In October 2019, Designed Learning marked the 40th anniversary of its founding with a webinar where Peter shared some thoughts on the origins of the company. It all began with a workshop, he said, that was grounded in a simple belief: relationships are decisive. What hasn’t changed over the years is this basic belief that relationships are decisive, not convenient, not rewarded, not comforting. And so it turns out that your ability to engage in honest, authentic relationships has everything to do with business performance.
In this blog post, Peter reflects farther back, into the origins of that simple belief that gave Designed Learning its footing.
My affection for Gestalt began sixty years ago. It took me to a weekend workshop in a barn in New Hope, Pennsylvania. It took me to Esalen Institute at Big Sur, California. Of all the different therapies I explored, it was the most efficient. Brutal, to the point, and absent of analyzing the world, one of my continuing resistances to living.
So it began as a long and personal journey to make sense of my life.
Then it became the foundation of my consulting work in organization development. Whenever I was lost and had no idea what was happening, I would go around the room and ask, “How do you feel? What do you want?” I did it often enough that I wrote a book on consulting that was mostly organized around these questions.
I once told a friend that I felt guilty making a living off of two questions. He said, “What else is there?”
The value of the questions is their power to value experience over intellect. The argument between science and religion is incomplete. What completes the conversation is experience. The existence of God, the empiricism of Science: interesting but inconclusive. What is interesting and conclusive is that if you aspire to act on what you know, this can be found in your own body. This is the ultimate challenge of any therapy, intervention, strategic planning: will you act on what you know? Gestalt is unrelenting on this question.
This is the essence of freedom, of relationship, of a fully lived life. These are central to changing organizational culture. The dominant narrative of system living is that predictability, consistency, and control produce high performance. A childish myth. Mostly they produce fear, isolation, and compliance.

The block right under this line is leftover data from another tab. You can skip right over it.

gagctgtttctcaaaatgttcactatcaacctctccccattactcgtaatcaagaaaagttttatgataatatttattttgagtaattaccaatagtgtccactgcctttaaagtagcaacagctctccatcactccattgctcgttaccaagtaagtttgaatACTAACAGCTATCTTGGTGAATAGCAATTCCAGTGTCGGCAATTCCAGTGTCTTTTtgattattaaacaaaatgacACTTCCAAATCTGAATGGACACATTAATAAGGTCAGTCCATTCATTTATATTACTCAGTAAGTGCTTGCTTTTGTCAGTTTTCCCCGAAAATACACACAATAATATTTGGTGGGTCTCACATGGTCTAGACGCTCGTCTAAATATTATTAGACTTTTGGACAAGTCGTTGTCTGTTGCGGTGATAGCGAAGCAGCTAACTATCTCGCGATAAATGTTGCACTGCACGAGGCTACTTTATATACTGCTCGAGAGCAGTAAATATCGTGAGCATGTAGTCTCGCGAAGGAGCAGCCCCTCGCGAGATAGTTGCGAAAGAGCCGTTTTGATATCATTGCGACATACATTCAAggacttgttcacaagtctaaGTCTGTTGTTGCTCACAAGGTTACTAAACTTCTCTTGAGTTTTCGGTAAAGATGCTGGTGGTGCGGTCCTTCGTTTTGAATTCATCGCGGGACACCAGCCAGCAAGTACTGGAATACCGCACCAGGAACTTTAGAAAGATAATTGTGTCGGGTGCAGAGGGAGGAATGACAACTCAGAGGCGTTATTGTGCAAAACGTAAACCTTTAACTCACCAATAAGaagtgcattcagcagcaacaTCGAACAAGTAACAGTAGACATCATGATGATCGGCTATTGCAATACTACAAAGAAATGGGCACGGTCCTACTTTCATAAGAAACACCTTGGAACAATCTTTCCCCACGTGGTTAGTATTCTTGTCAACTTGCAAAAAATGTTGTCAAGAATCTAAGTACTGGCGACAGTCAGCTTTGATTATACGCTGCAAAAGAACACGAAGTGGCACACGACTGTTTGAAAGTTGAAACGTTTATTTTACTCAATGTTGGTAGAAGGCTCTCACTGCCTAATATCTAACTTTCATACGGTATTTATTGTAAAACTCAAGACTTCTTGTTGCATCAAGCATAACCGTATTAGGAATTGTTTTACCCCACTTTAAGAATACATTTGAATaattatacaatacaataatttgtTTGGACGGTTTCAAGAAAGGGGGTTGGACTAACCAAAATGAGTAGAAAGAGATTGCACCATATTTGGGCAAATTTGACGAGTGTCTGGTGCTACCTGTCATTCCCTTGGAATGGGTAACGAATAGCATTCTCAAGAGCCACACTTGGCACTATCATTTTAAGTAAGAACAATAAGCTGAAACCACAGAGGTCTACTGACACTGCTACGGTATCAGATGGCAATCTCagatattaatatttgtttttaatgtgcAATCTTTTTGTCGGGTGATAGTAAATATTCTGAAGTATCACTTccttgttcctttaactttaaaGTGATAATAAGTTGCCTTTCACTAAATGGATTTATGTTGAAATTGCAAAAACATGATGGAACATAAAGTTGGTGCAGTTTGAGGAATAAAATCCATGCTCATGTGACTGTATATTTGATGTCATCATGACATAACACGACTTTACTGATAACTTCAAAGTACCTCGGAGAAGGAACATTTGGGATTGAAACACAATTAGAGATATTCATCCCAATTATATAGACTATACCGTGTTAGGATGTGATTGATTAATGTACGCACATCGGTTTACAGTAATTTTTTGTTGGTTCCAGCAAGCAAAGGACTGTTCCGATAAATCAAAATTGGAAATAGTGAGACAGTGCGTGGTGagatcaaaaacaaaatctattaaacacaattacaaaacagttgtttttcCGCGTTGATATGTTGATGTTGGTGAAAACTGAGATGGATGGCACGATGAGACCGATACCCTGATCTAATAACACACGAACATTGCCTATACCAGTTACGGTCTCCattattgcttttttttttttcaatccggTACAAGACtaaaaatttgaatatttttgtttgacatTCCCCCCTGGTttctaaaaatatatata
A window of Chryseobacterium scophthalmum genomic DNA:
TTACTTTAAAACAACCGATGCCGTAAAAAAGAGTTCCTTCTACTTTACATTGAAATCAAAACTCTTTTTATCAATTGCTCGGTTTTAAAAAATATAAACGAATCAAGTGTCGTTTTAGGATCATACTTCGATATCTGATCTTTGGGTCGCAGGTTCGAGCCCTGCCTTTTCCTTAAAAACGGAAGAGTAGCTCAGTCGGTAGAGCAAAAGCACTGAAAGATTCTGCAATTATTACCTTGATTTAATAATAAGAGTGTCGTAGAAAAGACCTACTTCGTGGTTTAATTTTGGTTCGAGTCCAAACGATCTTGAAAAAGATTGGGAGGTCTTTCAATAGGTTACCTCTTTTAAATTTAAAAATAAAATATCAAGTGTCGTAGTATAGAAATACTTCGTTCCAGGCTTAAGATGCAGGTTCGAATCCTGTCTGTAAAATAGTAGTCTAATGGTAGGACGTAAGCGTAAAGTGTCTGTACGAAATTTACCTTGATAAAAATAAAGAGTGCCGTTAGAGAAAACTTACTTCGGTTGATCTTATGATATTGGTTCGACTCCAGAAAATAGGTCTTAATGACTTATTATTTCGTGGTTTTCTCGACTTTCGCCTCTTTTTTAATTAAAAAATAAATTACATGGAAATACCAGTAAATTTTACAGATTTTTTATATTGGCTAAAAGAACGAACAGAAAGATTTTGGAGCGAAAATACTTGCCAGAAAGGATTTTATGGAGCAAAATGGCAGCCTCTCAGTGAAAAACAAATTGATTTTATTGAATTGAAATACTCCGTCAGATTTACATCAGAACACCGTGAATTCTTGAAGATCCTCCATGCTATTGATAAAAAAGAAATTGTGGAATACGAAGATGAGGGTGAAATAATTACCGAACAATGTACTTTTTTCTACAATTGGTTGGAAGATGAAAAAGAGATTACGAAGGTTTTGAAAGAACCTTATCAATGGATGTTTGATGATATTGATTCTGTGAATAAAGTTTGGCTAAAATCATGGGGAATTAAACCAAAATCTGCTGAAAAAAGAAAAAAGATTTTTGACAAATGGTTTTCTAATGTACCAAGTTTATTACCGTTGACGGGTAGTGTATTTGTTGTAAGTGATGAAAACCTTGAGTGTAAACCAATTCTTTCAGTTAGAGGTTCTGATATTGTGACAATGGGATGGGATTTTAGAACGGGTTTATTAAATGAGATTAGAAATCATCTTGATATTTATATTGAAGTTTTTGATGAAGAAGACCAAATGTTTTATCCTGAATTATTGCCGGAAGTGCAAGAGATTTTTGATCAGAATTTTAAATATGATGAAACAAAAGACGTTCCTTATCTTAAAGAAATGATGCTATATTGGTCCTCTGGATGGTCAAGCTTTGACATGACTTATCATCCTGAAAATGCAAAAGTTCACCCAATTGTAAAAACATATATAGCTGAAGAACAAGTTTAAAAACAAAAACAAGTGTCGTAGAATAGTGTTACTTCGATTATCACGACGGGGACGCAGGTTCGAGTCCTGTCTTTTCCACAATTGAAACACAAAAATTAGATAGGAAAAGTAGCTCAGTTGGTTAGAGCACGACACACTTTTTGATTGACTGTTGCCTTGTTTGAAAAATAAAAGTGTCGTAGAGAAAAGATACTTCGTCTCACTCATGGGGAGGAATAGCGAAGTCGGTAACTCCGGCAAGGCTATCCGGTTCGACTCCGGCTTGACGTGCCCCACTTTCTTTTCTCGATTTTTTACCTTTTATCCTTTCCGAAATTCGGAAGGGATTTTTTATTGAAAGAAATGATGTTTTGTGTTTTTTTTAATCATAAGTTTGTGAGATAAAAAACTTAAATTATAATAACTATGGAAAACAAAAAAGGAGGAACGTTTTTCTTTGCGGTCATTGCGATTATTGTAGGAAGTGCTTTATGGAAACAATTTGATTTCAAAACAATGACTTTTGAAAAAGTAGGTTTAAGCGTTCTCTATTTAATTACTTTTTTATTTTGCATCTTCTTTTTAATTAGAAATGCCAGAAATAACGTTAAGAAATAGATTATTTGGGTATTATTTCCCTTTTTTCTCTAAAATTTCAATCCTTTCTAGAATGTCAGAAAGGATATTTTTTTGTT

Asking how you feel and what you want, collectively, in a context of support, is the essence of transformation. We learn and shift our thinking and our relationships with others at the citadel of our own experience, put into words in the presence of others.
If you care about transformation, or learning, or creating an organization that delivers on its promise, put best practices aside. Pay no attention to learning from history. Pay no attention to learning from your elders. Or what your precious children taught you. Pay no attention to what gives you bliss, or joy, or letting the ocean remind you of what a small and lucky being you are. These are fine comforts. So are a pillow and socks that fit.
This is not cynicism. It is the expression of faith. Existential faith.
Gestalt for me is an unsentimental version of a life. It demands we accept our own human landscape. That freedom occurs when you understand that no one is watching. That understanding and judgment are the booby prizes. It ends the need for violence in its more subtle forms of self-improvement and trying hard.
Two years ago, at the end of a workshop that I ran which went well, I declared to a participant that this experience was so different, more powerful, than other groups I had led in the company. I said that I wondered why. He said, “Peter, can’t you just enjoy this experience, and stop trying to analyze everything?”